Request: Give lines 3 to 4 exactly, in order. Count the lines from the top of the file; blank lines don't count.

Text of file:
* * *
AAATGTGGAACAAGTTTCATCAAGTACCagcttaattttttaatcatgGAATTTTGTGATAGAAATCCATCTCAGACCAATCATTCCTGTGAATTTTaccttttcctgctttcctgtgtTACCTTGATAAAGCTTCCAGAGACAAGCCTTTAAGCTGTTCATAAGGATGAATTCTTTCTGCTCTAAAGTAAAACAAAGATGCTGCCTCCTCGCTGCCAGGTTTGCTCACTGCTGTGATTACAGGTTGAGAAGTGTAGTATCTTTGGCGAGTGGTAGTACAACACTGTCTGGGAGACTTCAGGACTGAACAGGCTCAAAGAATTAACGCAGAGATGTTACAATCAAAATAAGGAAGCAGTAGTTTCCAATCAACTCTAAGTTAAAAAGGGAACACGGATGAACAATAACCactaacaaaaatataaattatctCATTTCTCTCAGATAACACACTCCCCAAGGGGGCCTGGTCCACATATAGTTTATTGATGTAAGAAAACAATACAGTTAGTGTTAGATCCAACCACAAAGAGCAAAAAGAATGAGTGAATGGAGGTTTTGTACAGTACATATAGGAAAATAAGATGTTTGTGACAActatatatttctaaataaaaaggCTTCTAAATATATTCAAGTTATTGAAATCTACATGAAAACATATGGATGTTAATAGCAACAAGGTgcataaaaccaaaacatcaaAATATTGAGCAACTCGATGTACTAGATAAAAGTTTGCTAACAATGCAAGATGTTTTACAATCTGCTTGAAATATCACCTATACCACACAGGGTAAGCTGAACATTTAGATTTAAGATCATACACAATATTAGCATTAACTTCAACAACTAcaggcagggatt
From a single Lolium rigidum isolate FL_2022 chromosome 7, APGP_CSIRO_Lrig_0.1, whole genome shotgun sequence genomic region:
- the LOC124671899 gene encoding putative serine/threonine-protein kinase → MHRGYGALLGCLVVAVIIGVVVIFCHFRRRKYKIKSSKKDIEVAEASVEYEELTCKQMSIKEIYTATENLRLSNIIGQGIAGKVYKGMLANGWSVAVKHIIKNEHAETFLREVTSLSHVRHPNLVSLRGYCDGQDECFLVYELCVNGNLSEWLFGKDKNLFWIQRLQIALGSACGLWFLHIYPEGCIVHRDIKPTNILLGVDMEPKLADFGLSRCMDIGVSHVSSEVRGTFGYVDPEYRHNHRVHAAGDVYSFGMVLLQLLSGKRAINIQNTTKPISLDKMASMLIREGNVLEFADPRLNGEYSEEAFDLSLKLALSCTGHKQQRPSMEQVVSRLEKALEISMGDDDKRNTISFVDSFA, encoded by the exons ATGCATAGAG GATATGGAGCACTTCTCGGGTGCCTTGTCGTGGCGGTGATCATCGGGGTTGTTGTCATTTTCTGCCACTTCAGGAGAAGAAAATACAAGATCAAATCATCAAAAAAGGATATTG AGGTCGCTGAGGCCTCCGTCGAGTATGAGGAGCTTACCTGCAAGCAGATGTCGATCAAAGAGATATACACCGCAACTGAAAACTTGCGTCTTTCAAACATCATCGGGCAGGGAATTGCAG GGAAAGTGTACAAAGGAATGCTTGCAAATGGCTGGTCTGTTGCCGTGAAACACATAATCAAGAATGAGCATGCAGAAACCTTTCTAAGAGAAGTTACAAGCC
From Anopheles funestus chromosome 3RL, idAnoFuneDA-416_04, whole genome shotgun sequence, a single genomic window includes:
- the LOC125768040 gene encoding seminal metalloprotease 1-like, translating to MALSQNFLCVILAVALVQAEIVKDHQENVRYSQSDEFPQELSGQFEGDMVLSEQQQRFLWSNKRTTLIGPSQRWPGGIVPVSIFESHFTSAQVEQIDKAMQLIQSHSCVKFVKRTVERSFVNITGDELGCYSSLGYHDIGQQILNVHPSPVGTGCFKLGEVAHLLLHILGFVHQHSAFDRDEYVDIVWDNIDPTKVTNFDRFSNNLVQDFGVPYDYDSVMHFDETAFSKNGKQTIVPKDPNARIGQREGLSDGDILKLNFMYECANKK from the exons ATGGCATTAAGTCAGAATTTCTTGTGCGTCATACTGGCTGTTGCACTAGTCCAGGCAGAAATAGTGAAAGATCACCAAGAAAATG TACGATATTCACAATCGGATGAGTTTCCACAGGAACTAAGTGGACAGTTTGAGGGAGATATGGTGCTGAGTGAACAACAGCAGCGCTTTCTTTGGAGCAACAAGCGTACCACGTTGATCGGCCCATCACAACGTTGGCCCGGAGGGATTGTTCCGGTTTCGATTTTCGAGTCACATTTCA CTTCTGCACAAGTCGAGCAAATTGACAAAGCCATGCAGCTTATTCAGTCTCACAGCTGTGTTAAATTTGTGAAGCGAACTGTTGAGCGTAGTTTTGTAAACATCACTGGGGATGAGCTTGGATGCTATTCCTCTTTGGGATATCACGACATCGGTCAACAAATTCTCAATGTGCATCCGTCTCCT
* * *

- the LOC124671899 gene encoding putative serine/threonine-protein kinase → MHRGYGALLGCLVVAVIIGVVVIFCHFRRRKYKIKSSKKDIEVAEASVEYEELTCKQMSIKEIYTATENLRLSNIIGQGIAGKVYKGMLANGWSVAVKHIIKNEHAETFLREVTSLSHVRHPNLVSLRGYCDGQDECFLVYELCVNGNLSEWLFGKDKNLFWIQRLQIALGSACGLWFLHIYPEGCIVHRDIKPTNILLGVDMEPKLADFGLSRCMDIGVSHVSSEVRGTFGYVDPEYRHNHRVHAAGDVYSFGMVLLQLLSGKRAINIQNTTKPISLDKMASMLIREGNVLEFADPRLNGEYSEEAFDLSLKLALSCTGHKQQRPSMEQVVSRLEKALEISMGDDDKRNTISFVDSFA, encoded by the exons ATGCATAGAG GATATGGAGCACTTCTCGGGTGCCTTGTCGTGGCGGTGATCATCGGGGTTGTTGTCATTTTCTGCCACTTCAGGAGAAGAAAATACAAGATCAAATCATCAAAAAAGGATATTG AGGTCGCTGAGGCCTCCGTCGAGTATGAGGAGCTTACCTGCAAGCAGATGTCGATCAAAGAGATATACACCGCAACTGAAAACTTGCGTCTTTCAAACATCATCGGGCAGGGAATTGCAG GGAAAGTGTACAAAGGAATGCTTGCAAATGGCTGGTCTGTTGCCGTGAAACACATAATCAAGAATGAGCATGCAGAAACCTTTCTAAGAGAAGTTACAAGCC
From Anopheles funestus chromosome 3RL, idAnoFuneDA-416_04, whole genome shotgun sequence, a single genomic window includes: